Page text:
I had a fabulous conversation with this gentleman over email and then on the phone about how we might lead the church I was serving to understand their vision. The church knew that this was a question that they must answer. They were anticipating the retirement of the Senior Pastor and were wondering what their ministry might look like after he left. Ever eager to help, I rose to the challenge and did what I could to help them on this quest. It didn’t work. They didn’t choose to hire him and it became clear that I had stepped into something I hadn’t intended. So it was time and time again as an Associate Pastor.

That was then, but now, there are consultants my age. They have resumes like mine and they are immersed in the wondering what the future of the church might be. I’ve learned a thing or two since the first time I heard the term church consultant for the first time. Most importantly, they don’t have all of the answers. They have ideas and questions. They’ve seen some things work in other places but they don’t know what God is doing in this place. None of us do. Church consultants are curious. They are seekers. They are looking to find God in the midst of numbers and figures. They are trying to ask questions that they can’t answer and waiting for the Holy Spirit to show up and make herself known.

They have some skills too. They’ve studied change and tried to understand how much people hate it and what we can do to manage the inevitability of change still finding its way into our laps. And even though consultancy is an idea taken from the business world, the ones in the church are really people of prayer. They are open to transformation. It’s what they hope to find every time they sign a contract with a local church.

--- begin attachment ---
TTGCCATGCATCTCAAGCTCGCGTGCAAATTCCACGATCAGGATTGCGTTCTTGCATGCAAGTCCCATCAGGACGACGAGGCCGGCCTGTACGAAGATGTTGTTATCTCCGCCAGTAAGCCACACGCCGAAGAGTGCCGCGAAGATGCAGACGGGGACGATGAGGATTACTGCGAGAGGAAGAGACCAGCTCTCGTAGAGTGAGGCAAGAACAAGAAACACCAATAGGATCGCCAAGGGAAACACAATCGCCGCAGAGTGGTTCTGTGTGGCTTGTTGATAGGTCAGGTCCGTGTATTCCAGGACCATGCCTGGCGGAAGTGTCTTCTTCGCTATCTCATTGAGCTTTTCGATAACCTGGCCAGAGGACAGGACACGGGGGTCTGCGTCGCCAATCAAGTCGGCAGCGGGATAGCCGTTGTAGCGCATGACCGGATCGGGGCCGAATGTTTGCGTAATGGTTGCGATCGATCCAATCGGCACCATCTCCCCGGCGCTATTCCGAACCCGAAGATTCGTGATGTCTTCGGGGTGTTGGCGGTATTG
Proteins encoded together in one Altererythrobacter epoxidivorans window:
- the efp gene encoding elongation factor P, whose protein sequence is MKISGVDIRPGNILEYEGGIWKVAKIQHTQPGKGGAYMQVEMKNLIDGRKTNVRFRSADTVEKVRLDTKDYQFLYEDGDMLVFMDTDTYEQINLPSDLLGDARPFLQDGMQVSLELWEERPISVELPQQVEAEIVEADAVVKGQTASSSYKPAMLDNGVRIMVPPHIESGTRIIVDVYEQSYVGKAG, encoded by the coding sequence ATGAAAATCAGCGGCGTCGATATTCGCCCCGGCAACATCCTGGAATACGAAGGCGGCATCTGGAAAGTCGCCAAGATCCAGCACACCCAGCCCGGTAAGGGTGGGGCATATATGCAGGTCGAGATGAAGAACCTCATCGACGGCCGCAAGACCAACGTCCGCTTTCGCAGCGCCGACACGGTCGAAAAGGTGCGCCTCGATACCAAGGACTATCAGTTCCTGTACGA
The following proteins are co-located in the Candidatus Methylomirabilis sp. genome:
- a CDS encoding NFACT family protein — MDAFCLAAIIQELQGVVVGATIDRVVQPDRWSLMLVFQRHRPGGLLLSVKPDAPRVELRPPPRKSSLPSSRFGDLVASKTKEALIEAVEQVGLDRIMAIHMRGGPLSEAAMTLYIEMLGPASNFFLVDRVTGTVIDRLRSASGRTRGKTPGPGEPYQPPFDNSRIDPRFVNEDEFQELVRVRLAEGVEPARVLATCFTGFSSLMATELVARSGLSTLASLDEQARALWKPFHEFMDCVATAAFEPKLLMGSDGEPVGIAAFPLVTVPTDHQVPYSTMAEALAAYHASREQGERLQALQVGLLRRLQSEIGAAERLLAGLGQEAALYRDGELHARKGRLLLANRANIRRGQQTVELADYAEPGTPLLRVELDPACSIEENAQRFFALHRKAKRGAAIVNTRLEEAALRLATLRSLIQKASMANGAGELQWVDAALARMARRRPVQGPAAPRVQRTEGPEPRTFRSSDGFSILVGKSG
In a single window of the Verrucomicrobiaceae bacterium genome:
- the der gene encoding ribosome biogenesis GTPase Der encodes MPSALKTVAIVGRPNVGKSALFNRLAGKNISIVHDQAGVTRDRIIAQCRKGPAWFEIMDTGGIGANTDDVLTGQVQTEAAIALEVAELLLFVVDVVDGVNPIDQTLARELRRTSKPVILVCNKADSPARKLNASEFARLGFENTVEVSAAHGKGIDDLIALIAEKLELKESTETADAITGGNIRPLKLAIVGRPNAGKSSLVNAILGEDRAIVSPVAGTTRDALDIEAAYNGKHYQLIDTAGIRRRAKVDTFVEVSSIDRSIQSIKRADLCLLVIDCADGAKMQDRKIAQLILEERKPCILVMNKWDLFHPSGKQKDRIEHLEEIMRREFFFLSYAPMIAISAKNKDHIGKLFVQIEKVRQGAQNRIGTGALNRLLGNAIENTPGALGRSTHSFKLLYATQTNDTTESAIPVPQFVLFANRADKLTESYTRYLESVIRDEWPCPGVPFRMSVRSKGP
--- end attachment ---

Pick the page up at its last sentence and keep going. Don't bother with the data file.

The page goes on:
I never expected that I would be counted among this group of people. From the very beginning, when I first wandered into the halls of seminary, I have been called to the local church. I saw myself as a pastor. I still feel that I am a pastor but when I got married to a man in the military, my ministry changed. I got excited about interim ministry and eager to help congregations transition into a vibrant future with God. I got some training and got to use my new skills. And then, we moved… again. I interviewed with another church and they are delightful but I didn’t think I could give them my all. I’m newly married. We are only here for a short time. I just didn’t think I could do both well. So, I turned down the opportunity to be their interim pastor.

It was then that the conference minister in the region I find myself asked if I might consider being a consultant. The pastor that they hired is good and talented but she is not trained. She doesn’t have these skills yet and the church needs this work. They need to ask big holy questions about their future. They are not just looking to call a new pastor. They are looking to sell their building and they have to discern what their ministry might be in that unknown future. There was dead air on the other end of the phone when the conference minister said I could do such a thing. I could be a consultant. I didn’t know what to say. I wasn’t sure I could do it. She told me to think about it. “Pray about it,” she said “and if it feels right, write up a proposal.”

Tonight will be the first time that I attempt this new thing. I’ll lead the first session in a series of workshops. I’ll meet with the pastor and share in big questions about what God is doing in this group of people. I’ll be one of those church consultants asking questions and looking for the Holy Spirit.